Consumers are doing more and more of their shopping online, impacting the way even big-ticket items such as cars are researched and purchased. We independently surveyed 700 car buyers to learn more about their online behaviour and how automakers can take advantage of new online purchase paths.

Written by
Richard Wolstenholme
July 2015

As the digital world continues to expand into the physical world, industries that once relied on selling traditional forms of advertising, such as television and radio, need to adapt and evolve. The same is true for ad-buying industries as well. The automotive industry, in particular, has seen a huge shift in consumers' paths to purchase, as they eschew traditional and sometimes lengthy purchase paths in favor of the ease and immediacy of digital.

We recently partnered with Netpop Research to learn more about the automotive purchase behaviours of Australians by surveying 700 consumers who had purchased a vehicle in the previous 12 months. The data revealed some interesting new consumer behaviours, underscoring the persuasive power of digital among prospective car buyers. For instance, more than half of the surveyed buyers would consider buying a vehicle online. Let's dig into more of these findings, and we'll share insights into how your brand can make the most of your online presence.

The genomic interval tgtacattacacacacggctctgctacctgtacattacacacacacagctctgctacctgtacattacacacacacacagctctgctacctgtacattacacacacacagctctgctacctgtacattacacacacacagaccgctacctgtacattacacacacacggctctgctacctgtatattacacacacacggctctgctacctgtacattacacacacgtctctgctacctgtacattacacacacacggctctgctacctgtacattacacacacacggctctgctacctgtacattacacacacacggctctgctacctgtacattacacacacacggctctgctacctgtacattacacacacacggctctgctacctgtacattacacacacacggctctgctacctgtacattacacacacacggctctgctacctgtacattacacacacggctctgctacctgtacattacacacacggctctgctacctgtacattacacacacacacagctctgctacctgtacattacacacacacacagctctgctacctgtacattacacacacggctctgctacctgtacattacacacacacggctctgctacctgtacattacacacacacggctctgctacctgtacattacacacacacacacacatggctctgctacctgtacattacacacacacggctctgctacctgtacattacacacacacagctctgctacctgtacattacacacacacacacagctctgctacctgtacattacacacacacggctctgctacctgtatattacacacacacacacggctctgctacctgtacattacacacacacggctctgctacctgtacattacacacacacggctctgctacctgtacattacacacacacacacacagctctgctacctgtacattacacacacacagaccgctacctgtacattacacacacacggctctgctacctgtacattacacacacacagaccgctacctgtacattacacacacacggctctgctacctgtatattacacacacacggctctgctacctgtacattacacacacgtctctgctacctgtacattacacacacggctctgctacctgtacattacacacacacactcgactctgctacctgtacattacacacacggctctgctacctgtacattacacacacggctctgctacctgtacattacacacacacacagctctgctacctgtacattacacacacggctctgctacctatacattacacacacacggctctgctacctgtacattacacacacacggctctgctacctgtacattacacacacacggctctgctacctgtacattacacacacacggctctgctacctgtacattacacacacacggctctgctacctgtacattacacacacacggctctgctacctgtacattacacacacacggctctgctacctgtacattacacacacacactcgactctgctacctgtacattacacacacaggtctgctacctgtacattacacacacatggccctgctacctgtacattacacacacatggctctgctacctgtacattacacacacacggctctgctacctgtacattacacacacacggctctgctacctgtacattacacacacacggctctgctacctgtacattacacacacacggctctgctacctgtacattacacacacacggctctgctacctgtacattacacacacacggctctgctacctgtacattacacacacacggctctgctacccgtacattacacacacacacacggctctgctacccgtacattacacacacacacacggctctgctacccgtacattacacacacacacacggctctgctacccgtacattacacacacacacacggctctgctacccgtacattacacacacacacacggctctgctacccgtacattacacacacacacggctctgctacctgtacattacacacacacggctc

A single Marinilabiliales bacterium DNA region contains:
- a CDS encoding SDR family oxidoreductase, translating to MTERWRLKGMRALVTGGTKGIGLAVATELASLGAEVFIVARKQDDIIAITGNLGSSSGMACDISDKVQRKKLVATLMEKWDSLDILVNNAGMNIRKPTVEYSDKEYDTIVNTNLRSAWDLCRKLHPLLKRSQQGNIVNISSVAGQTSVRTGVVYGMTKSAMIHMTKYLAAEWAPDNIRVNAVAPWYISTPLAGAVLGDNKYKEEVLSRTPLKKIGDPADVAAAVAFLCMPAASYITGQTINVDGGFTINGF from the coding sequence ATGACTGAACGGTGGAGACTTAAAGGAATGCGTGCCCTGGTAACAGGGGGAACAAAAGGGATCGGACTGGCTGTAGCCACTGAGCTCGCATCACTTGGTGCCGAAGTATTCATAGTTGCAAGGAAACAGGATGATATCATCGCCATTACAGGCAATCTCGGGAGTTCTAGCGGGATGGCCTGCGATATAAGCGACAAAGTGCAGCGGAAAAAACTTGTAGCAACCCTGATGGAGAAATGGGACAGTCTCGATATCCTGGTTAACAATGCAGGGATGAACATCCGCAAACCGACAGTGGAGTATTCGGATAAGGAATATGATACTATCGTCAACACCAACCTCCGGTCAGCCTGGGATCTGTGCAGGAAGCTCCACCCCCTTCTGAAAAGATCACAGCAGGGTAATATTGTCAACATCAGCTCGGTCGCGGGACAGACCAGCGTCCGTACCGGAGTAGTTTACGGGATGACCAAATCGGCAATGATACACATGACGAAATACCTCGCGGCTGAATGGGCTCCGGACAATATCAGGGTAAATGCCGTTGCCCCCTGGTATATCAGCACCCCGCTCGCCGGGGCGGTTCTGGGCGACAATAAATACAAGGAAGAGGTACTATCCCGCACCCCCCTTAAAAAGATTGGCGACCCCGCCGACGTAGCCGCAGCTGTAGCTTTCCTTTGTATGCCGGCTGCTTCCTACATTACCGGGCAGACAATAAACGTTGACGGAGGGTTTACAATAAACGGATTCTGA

Car buyers are making decisions faster

A car is one of the biggest purchases most consumers will ever make, and buying such a big-ticket item has traditionally involved multiple in-person interactions between the consumer and the seller. Consumers looked to car dealerships to gain information about brands and prices and then did the legwork necessary to make a purchase decision (visiting several dealerships to comparison shop, for example).


Digital channels can replicate or supplant much of that purchase process, however. Research can be done faster, as online channels offer a wealth of expert and buyer reviews. It's easy to compare many car models based on many factors instead of relying solely on the word of a local car dealer.

In fact, the survey showed that 90% of car buyers turn to Google Search for a shorter, more efficient research process and are now taking less time to decide on a final purchase. From the beginning of their research to their final purchase, consumers now take, on average, 2.3 months to decide which car to buy. That's down from 4 months in 2011 and 2.9 months in 2013.

Four out of five of those surveyed were undecided on the brand or model they wanted when they began their research journey. And the internet has only widened the breadth of their search. One in four individuals purchased a brand they discovered during their research (up from one in ten in 2011), and half of purchasers bought a brand that hadn't been a favourite at the start. Take note, auto brands that want to break into a buyer's consideration set: That list isn’t as locked as you might think.


And buyers' consideration sets are growing, too. In 2014, the number of brands consumers considered initially has increased to 4, up from 3.6 brands in 2013.

What this means for automakers is that visibility during the research phase is critical. A brand's placement in search results and the online experience it presents to potential buyers as they search can be the difference between inclusion on a shortlist or getting overlooked.

The dealer's role has changed

That speedy, largely digital research phase doesn't mean dealers don't have a role to play. As consumers increasingly go online to do research, they expect car brands (and their dealers) to have strong online presences and be available to offer guidance on purchase options.